- 00 05 echo(input);         then emit e                     -
    - 00 FF emit0: TXDCHAR <= chae fork;                         .
    - 00 3E minus: c_flag <= one,busy_using_                     .
    - 00 DD STATUS = busy_using_mt, MT_CTRL                      .
    - 00 DF STATUS = busy_using_mt, MT_CTRL                      .
    - 00 E1 STATUS = busy_using_mt, MT_CTRL                      .
    - 00 40 STATUS = busy_using_mng_mt, MT_C                     .
    - 00 3D STATUS = busy_using_m                                .
    - 0F CA div2: STATUS = busy_use then nex                     .
    - 0E CA div2: STATUS = busy_use then nex                     .
    - 0D CA div2: STATUS = busy_use then nex                     .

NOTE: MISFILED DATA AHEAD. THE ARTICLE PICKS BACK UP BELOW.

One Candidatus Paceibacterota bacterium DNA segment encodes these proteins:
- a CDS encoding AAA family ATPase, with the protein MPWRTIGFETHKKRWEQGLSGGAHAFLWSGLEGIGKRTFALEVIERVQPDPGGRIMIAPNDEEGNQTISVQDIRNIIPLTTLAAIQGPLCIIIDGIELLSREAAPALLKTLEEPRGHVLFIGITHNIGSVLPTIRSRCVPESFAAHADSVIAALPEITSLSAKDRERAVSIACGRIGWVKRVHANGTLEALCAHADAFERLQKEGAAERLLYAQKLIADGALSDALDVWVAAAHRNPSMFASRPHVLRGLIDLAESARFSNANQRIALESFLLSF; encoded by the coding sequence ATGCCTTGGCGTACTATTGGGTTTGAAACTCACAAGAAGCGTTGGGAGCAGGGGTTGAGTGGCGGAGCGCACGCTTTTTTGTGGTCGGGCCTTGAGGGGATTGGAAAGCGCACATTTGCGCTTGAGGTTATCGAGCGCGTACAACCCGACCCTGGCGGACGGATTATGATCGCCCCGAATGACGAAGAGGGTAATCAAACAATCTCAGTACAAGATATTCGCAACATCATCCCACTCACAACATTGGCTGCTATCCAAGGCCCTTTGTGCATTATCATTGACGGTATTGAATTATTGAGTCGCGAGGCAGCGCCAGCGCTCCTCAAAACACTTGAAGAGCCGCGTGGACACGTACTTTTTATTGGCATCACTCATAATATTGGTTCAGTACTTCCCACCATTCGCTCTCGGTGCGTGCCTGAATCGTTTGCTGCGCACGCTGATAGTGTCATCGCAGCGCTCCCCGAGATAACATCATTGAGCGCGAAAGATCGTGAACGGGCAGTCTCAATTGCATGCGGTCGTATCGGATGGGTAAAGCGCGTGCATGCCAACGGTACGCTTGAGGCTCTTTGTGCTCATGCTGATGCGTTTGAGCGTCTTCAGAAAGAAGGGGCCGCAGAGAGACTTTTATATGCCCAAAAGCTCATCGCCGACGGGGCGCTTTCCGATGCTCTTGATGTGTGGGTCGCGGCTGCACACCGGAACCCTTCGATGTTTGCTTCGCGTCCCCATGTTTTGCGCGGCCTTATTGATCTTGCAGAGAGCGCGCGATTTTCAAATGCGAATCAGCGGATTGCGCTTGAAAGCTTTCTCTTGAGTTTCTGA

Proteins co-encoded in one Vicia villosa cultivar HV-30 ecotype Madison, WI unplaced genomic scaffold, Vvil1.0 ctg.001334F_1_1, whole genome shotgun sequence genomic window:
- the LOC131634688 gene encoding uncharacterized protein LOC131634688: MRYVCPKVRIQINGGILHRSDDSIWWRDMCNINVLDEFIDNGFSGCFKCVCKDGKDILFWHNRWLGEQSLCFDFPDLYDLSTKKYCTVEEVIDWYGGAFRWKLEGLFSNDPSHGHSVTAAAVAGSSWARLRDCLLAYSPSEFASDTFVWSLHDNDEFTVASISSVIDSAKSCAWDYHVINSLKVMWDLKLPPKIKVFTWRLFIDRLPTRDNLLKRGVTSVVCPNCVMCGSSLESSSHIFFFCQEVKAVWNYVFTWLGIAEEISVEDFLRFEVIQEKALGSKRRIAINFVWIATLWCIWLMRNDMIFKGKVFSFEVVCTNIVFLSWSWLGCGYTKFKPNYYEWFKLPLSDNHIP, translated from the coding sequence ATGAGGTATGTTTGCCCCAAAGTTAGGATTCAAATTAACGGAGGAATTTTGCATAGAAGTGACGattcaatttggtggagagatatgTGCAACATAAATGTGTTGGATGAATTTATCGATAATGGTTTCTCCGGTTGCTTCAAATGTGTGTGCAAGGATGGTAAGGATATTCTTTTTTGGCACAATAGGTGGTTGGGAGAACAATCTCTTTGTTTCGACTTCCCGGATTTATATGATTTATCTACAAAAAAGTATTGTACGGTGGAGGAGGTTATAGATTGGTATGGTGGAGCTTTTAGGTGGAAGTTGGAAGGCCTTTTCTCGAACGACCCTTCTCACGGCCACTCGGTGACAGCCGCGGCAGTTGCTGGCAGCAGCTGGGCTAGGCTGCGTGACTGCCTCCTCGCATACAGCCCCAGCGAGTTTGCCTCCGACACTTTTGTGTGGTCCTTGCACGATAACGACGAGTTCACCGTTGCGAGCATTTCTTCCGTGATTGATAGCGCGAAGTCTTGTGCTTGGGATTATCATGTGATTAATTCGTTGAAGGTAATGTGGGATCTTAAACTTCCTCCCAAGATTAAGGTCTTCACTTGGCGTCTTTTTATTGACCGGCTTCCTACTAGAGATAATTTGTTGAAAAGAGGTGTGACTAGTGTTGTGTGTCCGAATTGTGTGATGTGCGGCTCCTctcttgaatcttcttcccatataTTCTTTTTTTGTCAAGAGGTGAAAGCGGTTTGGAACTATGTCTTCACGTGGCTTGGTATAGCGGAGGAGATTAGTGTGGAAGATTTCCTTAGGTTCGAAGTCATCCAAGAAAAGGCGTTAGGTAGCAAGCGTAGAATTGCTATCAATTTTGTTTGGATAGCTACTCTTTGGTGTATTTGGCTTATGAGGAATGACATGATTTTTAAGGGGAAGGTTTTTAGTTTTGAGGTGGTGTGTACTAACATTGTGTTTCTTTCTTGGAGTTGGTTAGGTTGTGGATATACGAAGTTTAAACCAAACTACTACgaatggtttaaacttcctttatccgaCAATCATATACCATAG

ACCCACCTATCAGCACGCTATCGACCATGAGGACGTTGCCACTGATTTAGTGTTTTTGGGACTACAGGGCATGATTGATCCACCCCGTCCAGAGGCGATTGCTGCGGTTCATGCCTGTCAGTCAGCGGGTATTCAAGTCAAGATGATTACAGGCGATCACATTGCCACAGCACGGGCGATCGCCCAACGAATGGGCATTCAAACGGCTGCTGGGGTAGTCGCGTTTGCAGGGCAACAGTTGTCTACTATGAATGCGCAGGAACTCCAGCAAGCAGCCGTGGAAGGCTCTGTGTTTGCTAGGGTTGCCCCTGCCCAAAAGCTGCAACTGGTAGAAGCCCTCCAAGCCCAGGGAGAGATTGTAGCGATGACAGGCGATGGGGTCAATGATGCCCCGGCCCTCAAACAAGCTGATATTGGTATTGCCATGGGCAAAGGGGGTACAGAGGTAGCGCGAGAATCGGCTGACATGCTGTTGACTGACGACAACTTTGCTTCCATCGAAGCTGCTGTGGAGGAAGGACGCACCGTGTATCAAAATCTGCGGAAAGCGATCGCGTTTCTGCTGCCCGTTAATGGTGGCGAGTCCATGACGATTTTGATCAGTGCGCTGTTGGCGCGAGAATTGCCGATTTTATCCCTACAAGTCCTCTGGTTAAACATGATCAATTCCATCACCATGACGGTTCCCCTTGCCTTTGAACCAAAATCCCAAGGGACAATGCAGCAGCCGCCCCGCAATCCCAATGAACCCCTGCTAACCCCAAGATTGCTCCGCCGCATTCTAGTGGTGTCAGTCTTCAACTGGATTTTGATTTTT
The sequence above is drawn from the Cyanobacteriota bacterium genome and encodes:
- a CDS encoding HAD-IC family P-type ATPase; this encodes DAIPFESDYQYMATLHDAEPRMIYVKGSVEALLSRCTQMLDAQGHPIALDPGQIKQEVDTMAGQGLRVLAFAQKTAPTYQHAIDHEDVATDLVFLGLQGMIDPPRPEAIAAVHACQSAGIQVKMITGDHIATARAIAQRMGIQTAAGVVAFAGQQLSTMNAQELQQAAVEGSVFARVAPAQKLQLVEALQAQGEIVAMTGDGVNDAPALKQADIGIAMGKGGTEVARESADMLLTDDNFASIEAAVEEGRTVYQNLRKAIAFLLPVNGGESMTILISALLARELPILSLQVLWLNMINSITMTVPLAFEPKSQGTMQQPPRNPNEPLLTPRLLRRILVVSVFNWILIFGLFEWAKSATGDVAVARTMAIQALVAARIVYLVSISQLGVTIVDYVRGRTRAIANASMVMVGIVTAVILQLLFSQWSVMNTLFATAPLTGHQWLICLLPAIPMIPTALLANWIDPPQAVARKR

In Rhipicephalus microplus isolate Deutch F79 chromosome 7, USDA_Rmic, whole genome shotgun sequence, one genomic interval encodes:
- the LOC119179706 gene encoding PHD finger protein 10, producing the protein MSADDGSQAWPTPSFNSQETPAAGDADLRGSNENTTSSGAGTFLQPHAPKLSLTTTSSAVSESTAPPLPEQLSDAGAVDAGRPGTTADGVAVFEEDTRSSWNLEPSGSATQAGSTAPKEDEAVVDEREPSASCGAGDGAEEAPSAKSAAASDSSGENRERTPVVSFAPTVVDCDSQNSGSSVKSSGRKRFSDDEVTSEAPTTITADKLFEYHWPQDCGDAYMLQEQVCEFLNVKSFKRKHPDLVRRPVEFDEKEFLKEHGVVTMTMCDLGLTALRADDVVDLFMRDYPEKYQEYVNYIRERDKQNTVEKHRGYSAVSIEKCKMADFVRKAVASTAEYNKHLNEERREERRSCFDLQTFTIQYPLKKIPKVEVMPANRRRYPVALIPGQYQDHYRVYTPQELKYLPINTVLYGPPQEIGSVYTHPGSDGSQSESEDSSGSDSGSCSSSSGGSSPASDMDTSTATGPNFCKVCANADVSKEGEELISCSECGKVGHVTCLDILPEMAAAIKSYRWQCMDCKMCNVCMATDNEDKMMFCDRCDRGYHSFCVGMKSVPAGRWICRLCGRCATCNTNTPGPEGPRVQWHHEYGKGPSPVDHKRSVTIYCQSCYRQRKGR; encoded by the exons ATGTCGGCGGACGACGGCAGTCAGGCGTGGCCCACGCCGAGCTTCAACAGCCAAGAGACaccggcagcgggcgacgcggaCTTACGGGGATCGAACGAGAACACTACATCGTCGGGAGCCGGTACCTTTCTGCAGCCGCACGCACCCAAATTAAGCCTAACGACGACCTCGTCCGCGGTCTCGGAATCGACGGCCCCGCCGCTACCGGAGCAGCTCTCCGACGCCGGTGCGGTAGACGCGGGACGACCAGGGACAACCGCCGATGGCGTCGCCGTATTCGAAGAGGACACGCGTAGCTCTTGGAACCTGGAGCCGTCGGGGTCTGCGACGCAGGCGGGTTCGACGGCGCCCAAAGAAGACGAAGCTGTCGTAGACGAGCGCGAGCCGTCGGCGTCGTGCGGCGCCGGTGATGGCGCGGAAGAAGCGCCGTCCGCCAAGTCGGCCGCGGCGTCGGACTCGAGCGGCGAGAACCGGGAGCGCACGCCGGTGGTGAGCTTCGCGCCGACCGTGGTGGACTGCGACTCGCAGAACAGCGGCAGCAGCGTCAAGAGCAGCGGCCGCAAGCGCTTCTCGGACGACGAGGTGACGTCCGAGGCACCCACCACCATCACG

- 0C CA div2: STATUS = busy_use then nex                     .
    - 0B CA div2: STATUS = busy_use then nex                     .
    - 0A CA div2: STATUS = busy_use then nex                     .
    - 09 CA div2: STATUS = busy_use then nex                     .
    - 08 CA div2: STATUS = busy_use then nex                     .
    - 07 CA div2: STATUS = busy_use then nex                     .
    - 06 CA div2: STATUS = busy_use then nex                     .
    - 05 CA div2: STATUS = busy_use then nex                     .
    - 04 CA div2: STATUS = busy_use then nex                     .
    - 03 CA div2: STATUS = busy_use then nex                     .
    - 02 CA div2: STATUS = busy_use then nex                     .
    - 01 CA div2: STATUS = busy_use then nex                     .
    - 00 CA div2: STATUS = busy_u                                .
    - 00 F3 print_st: loopcnt <= _crlf();                        .
    - 00 FA print_crlf: emit(char next else                      .
    - 00 FD if TXDREADY then next else repea                     .
    - 00 FF emit0: TXDCHAR <= cha                                .
    - 00 FC emit: if TXDSEND then else repea                     .